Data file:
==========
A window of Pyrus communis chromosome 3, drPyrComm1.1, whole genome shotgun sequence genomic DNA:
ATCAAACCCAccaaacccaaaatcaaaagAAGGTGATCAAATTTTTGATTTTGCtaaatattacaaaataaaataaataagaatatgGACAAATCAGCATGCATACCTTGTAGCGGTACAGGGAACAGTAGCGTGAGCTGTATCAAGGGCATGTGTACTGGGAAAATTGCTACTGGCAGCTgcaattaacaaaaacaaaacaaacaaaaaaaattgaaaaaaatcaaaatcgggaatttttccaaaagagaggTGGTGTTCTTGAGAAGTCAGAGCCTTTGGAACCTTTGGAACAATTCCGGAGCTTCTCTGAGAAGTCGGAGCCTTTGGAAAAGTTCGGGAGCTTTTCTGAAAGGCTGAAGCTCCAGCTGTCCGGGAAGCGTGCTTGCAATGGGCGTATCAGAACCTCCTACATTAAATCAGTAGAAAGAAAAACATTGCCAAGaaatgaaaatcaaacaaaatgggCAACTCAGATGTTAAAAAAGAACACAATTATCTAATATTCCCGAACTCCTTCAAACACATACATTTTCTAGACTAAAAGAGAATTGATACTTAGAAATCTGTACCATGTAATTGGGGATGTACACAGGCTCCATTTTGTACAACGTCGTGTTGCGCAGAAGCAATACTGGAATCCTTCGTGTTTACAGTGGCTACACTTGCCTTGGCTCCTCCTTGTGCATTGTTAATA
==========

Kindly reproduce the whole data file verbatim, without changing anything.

A window of Pyrus communis chromosome 3, drPyrComm1.1, whole genome shotgun sequence genomic DNA:
ATCAAACCCAccaaacccaaaatcaaaagAAGGTGATCAAATTTTTGATTTTGCtaaatattacaaaataaaataaataagaatatgGACAAATCAGCATGCATACCTTGTAGCGGTACAGGGAACAGTAGCGTGAGCTGTATCAAGGGCATGTGTACTGGGAAAATTGCTACTGGCAGCTgcaattaacaaaaacaaaacaaacaaaaaaaattgaaaaaaatcaaaatcgggaatttttccaaaagagaggTGGTGTTCTTGAGAAGTCAGAGCCTTTGGAACCTTTGGAACAATTCCGGAGCTTCTCTGAGAAGTCGGAGCCTTTGGAAAAGTTCGGGAGCTTTTCTGAAAGGCTGAAGCTCCAGCTGTCCGGGAAGCGTGCTTGCAATGGGCGTATCAGAACCTCCTACATTAAATCAGTAGAAAGAAAAACATTGCCAAGaaatgaaaatcaaacaaaatgggCAACTCAGATGTTAAAAAAGAACACAATTATCTAATATTCCCGAACTCCTTCAAACACATACATTTTCTAGACTAAAAGAGAATTGATACTTAGAAATCTGTACCATGTAATTGGGGATGTACACAGGCTCCATTTTGTACAACGTCGTGTTGCGCAGAAGCAATACTGGAATCCTTCGTGTTTACAGTGGCTACACTTGCCTTGGCTCCTCCTTGTGCATTGTTAATA